I remember that one day, about 12 years ago, I was walking down a street to go handle some tasks. I was in a reflective state of mind, and suddenly the following thought came to me: ‘The most dangerous person in this world is the person who believes s/he is a victim. S/he is so focused on the harm being done to her/him, that s/he will not be able to perceive the harm that s/he is causing.’
I’d felt weak, and weaker than others, throughout life. I saw myself as fighting and working to overcome this. Where possible I tried to do so through creating external changes, and where I couldn’t, I worked to increase my internal flexibility, acceptance, and resilience. But there was an identity of victimhood associated with that feeling of weakness; there was a sense of working to overcome obstacles that I’d been born with, or that I had acquired without my conscious choice.
If you want to be a person who is not abusing and harming others, it is important that you not overly identify as a victim, and that you own and recognize the power that you already do have. (Ethics, at root, is the intentional governance of power). That was an important insight for me. It occurred to me that many of the harms that I had done (and still do) to others, were done without my intention or awareness; and that that does not lessen their causal impact one bit. Identifying as a victim increases the chances that you’ll cause even more harm without realizing it.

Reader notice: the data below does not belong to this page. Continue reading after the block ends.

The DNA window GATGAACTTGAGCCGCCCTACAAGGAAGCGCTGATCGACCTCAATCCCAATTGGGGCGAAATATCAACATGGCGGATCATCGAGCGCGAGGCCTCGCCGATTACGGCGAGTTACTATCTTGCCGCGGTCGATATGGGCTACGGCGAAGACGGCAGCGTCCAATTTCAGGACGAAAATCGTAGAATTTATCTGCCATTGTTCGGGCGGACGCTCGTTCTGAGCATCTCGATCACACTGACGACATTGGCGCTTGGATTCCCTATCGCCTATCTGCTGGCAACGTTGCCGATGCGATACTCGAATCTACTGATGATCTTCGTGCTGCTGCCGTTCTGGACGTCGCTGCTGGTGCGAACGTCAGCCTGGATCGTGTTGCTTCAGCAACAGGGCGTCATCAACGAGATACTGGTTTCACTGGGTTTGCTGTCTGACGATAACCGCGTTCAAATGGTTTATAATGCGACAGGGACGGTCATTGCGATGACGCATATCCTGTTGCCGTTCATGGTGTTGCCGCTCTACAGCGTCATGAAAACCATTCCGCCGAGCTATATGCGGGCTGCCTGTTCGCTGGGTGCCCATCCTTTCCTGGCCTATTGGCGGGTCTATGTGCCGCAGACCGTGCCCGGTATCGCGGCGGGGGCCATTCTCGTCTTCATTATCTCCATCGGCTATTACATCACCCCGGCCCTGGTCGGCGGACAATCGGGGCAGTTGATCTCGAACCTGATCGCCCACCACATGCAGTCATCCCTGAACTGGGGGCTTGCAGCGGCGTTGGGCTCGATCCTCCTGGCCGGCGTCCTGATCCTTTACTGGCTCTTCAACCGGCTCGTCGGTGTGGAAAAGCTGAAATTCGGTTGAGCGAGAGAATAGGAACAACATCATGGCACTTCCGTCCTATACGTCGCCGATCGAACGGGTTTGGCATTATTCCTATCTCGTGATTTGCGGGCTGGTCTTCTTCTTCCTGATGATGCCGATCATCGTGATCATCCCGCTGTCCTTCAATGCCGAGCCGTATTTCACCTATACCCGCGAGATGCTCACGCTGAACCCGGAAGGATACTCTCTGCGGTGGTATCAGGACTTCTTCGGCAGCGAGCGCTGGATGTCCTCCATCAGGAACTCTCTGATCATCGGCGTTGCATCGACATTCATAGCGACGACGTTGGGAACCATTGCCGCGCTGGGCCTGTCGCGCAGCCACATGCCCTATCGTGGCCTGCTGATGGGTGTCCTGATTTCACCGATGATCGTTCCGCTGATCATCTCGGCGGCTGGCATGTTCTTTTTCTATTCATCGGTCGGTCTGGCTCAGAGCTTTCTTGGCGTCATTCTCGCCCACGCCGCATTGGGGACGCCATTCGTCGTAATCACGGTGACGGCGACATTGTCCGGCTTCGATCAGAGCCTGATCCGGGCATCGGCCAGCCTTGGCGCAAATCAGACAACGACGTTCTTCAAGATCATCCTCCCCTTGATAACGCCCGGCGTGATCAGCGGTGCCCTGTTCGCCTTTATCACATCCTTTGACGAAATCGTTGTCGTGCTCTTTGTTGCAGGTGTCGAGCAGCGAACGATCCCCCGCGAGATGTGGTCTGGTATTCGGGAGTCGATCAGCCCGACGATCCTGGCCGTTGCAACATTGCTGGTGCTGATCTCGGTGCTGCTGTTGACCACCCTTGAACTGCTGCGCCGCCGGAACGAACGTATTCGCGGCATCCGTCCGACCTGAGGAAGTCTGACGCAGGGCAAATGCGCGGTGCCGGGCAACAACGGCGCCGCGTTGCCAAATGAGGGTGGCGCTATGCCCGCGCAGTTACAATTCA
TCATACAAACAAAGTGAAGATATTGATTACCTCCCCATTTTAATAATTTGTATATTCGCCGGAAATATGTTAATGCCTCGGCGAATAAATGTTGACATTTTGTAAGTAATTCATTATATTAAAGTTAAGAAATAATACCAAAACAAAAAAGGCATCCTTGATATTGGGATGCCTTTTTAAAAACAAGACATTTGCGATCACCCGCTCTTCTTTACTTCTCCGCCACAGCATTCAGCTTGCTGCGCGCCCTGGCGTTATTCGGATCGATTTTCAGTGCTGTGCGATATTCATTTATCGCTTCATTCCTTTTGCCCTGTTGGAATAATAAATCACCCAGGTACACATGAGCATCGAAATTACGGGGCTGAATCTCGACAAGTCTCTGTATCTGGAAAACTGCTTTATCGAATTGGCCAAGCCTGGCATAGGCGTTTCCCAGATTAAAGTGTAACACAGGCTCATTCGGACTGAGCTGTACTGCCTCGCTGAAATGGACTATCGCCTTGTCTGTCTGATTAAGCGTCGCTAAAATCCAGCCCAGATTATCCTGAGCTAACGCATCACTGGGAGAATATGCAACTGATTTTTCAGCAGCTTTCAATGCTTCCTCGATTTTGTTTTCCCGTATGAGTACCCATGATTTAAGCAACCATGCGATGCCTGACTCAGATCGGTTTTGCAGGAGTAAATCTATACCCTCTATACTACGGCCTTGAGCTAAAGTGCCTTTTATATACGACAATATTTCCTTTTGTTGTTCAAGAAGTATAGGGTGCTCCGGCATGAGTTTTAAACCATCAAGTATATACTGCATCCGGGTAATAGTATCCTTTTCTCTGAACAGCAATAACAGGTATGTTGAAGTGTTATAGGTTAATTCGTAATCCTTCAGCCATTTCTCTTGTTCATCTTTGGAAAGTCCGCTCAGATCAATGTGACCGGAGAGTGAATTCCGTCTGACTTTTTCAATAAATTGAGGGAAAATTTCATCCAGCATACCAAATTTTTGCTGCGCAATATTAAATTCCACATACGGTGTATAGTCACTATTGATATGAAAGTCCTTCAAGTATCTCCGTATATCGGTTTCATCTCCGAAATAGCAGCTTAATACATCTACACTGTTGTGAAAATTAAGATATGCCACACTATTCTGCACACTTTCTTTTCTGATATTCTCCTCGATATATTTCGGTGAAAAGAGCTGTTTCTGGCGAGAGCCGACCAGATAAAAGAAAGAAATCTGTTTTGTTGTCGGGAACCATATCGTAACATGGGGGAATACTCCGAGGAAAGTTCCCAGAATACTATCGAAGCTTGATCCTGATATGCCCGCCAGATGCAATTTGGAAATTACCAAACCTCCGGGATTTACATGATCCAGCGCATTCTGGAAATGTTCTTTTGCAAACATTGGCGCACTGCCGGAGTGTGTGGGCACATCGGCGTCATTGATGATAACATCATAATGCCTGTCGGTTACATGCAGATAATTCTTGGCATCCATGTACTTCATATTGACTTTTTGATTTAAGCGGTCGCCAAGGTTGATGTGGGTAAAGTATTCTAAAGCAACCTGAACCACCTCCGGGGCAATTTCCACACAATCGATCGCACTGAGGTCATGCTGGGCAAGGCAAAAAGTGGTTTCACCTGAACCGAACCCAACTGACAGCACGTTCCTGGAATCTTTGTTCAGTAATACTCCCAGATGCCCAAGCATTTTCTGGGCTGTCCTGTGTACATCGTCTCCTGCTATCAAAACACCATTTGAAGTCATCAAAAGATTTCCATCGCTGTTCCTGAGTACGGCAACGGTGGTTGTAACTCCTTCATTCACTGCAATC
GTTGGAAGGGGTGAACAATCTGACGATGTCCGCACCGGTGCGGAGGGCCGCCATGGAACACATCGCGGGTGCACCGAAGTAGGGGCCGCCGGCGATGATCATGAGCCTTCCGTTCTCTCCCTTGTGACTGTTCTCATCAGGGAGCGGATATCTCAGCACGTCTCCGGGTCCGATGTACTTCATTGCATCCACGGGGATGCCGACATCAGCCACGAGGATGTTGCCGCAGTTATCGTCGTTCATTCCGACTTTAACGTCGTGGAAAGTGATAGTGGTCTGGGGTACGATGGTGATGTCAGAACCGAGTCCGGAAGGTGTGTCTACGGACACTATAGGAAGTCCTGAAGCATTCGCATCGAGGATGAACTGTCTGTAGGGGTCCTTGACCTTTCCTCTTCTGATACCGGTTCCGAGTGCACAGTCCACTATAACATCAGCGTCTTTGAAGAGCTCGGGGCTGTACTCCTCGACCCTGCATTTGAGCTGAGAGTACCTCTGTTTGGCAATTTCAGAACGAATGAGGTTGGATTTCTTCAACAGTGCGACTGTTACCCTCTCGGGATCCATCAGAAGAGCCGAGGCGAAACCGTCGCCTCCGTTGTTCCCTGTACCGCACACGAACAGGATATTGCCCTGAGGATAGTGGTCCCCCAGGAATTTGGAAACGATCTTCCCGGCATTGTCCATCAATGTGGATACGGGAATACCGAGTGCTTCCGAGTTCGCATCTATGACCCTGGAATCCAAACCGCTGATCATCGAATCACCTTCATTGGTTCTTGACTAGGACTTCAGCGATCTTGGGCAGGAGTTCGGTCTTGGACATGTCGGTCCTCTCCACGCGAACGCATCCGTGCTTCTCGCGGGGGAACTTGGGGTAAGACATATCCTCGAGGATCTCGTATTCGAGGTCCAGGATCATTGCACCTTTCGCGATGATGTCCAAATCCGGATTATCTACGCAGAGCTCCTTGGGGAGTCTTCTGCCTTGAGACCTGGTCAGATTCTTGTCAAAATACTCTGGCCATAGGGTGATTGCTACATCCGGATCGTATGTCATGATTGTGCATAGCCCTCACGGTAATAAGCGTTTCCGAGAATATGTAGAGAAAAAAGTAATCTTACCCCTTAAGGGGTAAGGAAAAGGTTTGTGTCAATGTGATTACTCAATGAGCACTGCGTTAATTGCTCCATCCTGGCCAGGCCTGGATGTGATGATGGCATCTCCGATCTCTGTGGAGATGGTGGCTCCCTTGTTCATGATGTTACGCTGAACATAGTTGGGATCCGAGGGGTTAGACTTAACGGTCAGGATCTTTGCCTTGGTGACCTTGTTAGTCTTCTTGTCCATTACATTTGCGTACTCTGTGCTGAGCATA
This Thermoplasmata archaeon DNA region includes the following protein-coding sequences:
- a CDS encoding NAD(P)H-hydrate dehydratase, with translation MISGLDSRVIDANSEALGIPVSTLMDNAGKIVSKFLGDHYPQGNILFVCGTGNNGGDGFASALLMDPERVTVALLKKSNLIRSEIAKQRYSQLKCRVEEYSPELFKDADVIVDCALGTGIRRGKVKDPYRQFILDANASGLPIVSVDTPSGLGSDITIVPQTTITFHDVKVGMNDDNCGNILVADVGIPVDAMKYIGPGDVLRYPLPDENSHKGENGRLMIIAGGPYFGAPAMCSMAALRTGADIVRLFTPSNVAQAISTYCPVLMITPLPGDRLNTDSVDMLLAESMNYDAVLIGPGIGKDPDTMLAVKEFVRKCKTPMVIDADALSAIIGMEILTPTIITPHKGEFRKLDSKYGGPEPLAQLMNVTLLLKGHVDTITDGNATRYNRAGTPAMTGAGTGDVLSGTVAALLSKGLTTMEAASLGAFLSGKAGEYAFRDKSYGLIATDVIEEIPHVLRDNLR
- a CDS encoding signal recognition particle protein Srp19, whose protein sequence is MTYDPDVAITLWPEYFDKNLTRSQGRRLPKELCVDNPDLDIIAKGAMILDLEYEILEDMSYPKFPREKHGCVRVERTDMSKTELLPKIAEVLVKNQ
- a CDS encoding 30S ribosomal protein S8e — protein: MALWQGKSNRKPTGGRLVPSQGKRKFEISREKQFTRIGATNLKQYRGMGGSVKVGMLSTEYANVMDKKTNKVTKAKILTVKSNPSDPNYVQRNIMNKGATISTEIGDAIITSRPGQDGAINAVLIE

Somehow this comes back to me today. I work to upgrade my perceptual software so that no matter my circumstances, I do not accept this primitive framework of victim vs. oppressor, loser vs. winner. I aspire to be larger-minded than such simplistic, dichotomous views. I want grain, nuance, detail.
Egoic orientation itself is a necessary convention, but one to ultimately outgrow. To use ‘me vs. not-me’ as the overarching framework for contextualizing phenomena (as we all do) is as ludicrous as dividing up the world and deciding that all people live in either ‘Brooklyn’ or ‘the non-Brooklyn’. Silly. But, oh so human a thing to do.
The fact that I experienced a painful limitation, and through healing, fortune, and effort am now able to work through that limitation, does not mean that anyone necessarily owes me anything. Others are going through their own processes of growth, suffering, and learning.
Neither nature nor people ‘owe me’ care and compassion. On the other hand, it is wise to offer care because it leads to a better outcome for everyone. It’s not owed, but it is warranted. For me and from me.